Bake bread for 1 1/4 to 1 1/2 hours
This bread should be eaten within 4 days unless frozen


Leaven (Yeast)


The most convenient yeast to use for leavened bread is the commercial packaged variety. In Bible times, a small amount of the bread dough was kept in an earthen vessel to start the next batch. This method is called "sourdough" for obvious reasons.

Leavened bread is made by mixing flour, water, salt and yeast into a dough. A small amount of sweetener such as honey or malt can be added to feed the yeast and speed up fermentation. Cane sugar would not have been used for baking in Bible times. Yeasted bread needs to be very thoroughly baked in order to kill all the live yeast in the dough.


Leavened Bread


3 cups warm water
1 tsp dry yeast or one cake compressed yeast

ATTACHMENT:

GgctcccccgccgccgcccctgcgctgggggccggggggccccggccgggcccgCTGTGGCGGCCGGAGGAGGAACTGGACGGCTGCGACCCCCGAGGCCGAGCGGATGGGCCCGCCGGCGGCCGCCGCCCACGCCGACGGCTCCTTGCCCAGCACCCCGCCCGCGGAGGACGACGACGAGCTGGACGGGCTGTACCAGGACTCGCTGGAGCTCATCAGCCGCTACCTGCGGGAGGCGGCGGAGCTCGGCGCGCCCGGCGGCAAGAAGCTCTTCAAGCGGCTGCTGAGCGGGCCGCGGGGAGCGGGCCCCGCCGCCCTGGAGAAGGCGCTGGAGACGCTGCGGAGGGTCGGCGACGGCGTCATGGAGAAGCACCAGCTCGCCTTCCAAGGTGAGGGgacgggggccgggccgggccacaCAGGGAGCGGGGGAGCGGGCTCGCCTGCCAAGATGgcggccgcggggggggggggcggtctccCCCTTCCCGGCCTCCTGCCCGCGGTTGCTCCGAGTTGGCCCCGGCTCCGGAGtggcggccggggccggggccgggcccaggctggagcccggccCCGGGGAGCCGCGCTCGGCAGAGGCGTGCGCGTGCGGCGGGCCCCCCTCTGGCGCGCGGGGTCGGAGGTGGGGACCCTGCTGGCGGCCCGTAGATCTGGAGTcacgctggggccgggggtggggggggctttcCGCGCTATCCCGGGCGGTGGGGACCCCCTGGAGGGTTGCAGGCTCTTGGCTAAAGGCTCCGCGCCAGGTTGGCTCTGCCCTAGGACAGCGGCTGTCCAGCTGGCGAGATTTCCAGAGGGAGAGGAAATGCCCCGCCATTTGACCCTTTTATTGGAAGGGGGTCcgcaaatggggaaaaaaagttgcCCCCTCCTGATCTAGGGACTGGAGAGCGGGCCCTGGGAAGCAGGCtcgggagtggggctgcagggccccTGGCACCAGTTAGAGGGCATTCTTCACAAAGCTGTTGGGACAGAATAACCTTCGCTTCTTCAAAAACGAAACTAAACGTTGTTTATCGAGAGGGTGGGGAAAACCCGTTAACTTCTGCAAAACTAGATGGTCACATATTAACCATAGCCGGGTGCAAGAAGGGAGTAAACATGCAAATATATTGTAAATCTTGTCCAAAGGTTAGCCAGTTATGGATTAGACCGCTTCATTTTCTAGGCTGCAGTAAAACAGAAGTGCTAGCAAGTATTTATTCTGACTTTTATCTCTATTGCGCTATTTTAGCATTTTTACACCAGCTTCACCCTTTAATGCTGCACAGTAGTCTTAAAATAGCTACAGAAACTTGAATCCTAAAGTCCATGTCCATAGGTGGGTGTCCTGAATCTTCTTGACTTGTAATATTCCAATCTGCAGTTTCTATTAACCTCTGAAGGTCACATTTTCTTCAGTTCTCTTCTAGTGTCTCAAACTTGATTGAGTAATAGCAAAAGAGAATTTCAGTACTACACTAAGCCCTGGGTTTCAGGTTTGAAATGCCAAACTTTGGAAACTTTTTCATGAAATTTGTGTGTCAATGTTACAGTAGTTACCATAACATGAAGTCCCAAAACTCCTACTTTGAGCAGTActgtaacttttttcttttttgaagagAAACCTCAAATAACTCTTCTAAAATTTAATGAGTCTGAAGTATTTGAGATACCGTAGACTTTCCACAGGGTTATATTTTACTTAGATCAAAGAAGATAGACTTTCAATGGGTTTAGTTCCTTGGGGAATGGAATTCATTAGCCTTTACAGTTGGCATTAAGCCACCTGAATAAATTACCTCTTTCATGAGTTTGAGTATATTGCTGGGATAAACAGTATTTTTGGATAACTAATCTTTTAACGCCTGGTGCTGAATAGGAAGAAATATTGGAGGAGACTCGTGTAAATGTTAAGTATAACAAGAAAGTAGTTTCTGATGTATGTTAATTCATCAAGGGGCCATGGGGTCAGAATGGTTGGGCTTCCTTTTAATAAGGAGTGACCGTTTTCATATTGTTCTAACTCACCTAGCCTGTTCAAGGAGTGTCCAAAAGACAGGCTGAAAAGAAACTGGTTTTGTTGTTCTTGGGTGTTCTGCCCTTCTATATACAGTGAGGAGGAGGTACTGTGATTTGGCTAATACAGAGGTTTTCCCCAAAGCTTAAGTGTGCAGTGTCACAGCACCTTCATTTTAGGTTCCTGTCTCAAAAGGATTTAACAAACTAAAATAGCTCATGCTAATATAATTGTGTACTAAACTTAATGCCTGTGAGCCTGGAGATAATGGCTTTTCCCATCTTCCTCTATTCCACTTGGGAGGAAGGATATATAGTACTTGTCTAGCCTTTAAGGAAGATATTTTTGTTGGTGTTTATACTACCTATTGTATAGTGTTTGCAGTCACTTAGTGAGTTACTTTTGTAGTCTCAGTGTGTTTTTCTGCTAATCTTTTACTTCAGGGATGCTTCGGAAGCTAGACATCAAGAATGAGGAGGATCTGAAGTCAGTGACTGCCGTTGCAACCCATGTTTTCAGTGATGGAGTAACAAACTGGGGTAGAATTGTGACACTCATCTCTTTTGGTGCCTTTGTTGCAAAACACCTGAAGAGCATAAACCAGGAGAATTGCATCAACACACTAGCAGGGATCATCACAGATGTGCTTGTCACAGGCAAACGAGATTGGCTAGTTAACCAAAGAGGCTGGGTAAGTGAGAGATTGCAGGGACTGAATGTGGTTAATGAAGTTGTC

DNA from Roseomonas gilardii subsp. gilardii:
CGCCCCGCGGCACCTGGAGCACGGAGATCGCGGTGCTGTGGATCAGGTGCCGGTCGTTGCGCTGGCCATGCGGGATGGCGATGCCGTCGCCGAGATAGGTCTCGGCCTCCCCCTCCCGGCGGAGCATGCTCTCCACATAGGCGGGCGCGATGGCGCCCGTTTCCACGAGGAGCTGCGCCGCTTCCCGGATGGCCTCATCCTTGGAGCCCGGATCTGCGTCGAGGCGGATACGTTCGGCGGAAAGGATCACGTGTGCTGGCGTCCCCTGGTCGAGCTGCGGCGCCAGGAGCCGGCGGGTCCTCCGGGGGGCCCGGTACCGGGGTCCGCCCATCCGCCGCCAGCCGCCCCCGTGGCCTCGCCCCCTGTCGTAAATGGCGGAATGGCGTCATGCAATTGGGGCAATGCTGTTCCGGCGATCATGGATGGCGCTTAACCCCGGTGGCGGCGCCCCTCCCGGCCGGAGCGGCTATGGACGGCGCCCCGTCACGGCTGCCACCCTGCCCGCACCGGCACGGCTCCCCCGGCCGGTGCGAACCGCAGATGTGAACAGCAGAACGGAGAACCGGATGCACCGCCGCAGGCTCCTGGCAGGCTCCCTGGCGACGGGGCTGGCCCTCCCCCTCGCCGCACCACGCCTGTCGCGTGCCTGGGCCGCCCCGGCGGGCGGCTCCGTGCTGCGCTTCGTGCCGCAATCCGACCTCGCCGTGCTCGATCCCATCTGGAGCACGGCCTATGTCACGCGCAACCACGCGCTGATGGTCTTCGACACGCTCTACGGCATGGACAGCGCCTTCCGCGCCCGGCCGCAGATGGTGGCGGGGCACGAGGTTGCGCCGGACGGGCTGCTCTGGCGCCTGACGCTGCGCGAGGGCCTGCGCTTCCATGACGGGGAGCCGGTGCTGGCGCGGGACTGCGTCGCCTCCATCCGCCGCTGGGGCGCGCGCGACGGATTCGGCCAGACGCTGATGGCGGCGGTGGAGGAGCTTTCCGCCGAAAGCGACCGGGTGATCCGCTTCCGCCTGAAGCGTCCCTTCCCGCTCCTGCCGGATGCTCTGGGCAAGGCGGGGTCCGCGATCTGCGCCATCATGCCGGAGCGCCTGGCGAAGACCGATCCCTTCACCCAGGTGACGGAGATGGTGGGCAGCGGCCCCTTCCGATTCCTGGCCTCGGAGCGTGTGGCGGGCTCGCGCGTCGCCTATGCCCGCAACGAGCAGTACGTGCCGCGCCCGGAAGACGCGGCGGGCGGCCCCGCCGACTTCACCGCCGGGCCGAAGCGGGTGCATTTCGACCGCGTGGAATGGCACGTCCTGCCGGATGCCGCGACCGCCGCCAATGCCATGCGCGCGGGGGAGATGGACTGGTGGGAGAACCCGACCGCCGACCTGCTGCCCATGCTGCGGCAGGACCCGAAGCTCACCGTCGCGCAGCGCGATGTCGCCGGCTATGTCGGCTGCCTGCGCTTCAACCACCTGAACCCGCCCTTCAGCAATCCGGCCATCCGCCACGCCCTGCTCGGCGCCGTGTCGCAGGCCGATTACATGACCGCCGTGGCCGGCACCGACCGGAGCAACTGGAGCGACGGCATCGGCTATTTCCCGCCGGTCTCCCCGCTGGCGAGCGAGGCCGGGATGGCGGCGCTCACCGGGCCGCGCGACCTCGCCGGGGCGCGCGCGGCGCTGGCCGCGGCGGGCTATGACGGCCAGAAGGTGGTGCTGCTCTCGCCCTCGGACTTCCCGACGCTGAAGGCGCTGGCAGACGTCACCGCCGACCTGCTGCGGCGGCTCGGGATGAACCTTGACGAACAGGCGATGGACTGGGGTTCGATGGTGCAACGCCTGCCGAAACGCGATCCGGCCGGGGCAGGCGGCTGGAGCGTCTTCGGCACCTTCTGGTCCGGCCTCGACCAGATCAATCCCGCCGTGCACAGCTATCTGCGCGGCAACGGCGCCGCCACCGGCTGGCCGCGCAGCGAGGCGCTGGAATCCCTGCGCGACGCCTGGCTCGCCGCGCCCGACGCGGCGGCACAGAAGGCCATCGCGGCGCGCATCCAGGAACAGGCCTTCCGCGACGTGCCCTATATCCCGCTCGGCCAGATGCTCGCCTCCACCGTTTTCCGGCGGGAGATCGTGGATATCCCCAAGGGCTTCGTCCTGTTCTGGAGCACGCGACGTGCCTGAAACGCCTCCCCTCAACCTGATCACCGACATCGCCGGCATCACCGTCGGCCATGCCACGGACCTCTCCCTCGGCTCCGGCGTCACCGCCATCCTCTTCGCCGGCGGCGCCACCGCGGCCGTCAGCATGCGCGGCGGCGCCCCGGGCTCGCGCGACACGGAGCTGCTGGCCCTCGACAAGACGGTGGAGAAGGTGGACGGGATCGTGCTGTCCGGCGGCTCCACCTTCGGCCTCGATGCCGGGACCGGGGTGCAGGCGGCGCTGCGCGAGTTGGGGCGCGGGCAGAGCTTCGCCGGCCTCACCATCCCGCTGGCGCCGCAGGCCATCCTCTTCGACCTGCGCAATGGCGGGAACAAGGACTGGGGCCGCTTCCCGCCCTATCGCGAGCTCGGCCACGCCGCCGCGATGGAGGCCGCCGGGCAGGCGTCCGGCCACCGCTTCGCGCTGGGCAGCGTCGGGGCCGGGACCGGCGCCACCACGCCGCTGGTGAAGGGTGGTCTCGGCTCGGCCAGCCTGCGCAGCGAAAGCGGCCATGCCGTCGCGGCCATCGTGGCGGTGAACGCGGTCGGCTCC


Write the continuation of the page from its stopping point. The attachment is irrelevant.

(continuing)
2 tbsp. barley malt or honey
7 cups whole wheat or spelt flour
1 tbsp salt

Dissolve yeast in lukewarm water
Mix all ingredients in a bowl, adding liquids gradually until you have a medium soft dough
Bread dough is kneaded until it becomes elastic to touch and does not stick to the bread board. Kneading incorporates air in the mix and distributes the yeast uniformly.

When the desired dough consistency is achieved, the dough is covered and allowed to rise (ferment) until it has doubled in bulk--a process taking roughly two to three and a half hours, depending on the type of flour used, room temperature, the amount of yeast used, and other variables. The raised bread should still smell sweet.